- An audience. I hate that students write for me alone, so the more that we can blog, the better: especially when it is community-related. The blogs allow us to include images, videos, links and mirror more closely the work of real science writers. I do need to get better at getting students and others to comment on their work.
- An authentic purpose. In the examples above, part of the purpose was to highlight that our own actions as a school have consequences, but also to give some inspiration for CAS projects. Connecting One World to other subjects or global issues might help students see the purpose of their research and writing.
- Differentiation. Of course it’s boring when 20 students write the same response to the same question. A good unit question might be all the stimulus it takes to get many different ideas, all connected to the significant concepts. We should help students pick questions of personal interest.
- Enough guidance to help those in need, but not enough to stifle the students’ voice. The criterion is complex, and it is easy to break it into a checklist or paragraph-by-paragraph pro-forma. For students that need this level of support, that is fine, but for some it is like a straitjacket. I like to give students the guidance, but encourage them to take their own path, if they can.
- Time. It is very easy to set these kinds of tasks as homework and be done with it, but that doesn’t do the students or the task justice. If it is a summative assessment task, it should be mostly completed in school; if it is valuable to count in the report, it is valuable to… value with time.
- Feedback and self-assessment. Drafting in GoogleDocs makes for easy, timely and directed feedback to students during the process.
What other suggestions do you have for successful One World work?Do you have examples of great student One World work you’d like to share? If so, please do so in the comments.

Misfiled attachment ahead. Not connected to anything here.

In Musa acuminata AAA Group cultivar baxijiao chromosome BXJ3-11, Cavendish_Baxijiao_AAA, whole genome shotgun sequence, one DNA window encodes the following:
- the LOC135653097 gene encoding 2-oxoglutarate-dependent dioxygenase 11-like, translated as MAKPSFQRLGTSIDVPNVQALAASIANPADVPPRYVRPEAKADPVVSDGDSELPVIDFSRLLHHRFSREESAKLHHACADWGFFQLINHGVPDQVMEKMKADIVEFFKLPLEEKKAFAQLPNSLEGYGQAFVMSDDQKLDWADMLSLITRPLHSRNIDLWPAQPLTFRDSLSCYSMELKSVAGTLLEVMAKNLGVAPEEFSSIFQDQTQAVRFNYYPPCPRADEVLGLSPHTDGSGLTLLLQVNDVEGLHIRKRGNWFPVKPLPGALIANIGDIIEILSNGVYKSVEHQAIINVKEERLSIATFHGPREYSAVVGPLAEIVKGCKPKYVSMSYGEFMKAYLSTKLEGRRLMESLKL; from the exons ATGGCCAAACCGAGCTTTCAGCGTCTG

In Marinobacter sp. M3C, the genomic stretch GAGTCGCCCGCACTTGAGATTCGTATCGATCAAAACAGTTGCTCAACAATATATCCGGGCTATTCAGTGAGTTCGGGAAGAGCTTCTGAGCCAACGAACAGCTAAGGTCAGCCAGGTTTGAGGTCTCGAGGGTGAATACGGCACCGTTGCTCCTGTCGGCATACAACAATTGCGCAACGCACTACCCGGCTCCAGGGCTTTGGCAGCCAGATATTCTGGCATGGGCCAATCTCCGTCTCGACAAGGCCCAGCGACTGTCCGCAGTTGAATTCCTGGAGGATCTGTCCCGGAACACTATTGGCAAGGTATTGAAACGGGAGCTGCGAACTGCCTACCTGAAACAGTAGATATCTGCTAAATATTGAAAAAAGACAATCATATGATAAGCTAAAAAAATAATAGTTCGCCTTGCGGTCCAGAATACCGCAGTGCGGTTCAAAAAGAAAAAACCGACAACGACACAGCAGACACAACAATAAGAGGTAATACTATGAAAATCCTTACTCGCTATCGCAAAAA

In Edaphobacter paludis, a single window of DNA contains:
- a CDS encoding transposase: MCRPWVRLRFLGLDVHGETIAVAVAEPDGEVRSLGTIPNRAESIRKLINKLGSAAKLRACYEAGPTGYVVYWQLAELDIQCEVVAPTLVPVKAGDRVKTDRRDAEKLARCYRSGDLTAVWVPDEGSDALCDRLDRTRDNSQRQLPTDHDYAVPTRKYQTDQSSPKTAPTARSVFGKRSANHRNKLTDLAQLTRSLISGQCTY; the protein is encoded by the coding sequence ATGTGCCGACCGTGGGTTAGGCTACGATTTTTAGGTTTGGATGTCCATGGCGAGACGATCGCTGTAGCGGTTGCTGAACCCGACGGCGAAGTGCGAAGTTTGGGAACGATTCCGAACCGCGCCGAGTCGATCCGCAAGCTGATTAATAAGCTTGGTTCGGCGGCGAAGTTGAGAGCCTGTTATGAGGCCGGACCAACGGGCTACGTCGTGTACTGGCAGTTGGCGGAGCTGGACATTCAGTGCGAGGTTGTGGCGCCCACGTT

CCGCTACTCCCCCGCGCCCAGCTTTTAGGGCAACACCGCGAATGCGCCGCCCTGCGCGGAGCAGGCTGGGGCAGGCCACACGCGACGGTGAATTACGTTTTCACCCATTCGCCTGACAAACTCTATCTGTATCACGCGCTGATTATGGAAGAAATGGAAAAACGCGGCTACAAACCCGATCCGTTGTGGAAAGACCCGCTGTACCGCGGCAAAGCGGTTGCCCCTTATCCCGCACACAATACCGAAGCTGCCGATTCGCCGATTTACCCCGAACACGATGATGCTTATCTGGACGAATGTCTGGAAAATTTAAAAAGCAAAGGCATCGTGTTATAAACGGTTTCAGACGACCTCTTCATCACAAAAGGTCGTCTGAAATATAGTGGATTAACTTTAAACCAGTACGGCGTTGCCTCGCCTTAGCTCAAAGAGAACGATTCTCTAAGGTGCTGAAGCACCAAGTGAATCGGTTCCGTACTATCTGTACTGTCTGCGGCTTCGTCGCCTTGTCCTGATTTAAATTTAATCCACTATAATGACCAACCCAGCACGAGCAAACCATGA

Here’s a little presentation that might be useful for a formative or introductory task:
In this one or two-lesson task, students watch one of the videos below as an introduction to science as a solution to a problem in a global context. They then work together to produce a mind-map poster of the issue and its solution, covering the main ideas of the One World criterion.
Here are the videos:
United Nations University Our World 2.0: Plastic to Oil Fantastic
TED Talk: Michael Pritchard’s Lifesaver Bottle
This is for my MYP 4-5 classes in Chemistry, Physics and Environmental Science. The aim here is to encourage self-assessment at all stages of the research and writing process.
The front page is a standard submission coversheet, which is attached to work before it is submitted to Turnitin. Students need to self-assess their work by highlighting the statements which they feel best fit. The second page is a checklist to help them structure and present the essay or article, in 7 sections. The final two pages is something which could be given digitally or printed and blown up to A3 and used as a research/ writing frame.
“We need to think big, we need to think cheap… Let’s invent to the price point of the electricity market. If you want to make something dirt cheap – make it out of dirt. Preferably dirt which is locally sourced!”
This is an entertaining and erudite TED Talk from MIT’s Materials Engineer Donald Sadoway which outlines our current problem of grid-level electricity storage, describes how batteries work and goes on to explain where we could go with molten metal batteries. He describes his passion as science and service to society, which is a great sentiment.
This is a good link to our units on Chemistry, Physics and Environmental Science and would make a fine starting point for a One World project. How can science positively impact the world?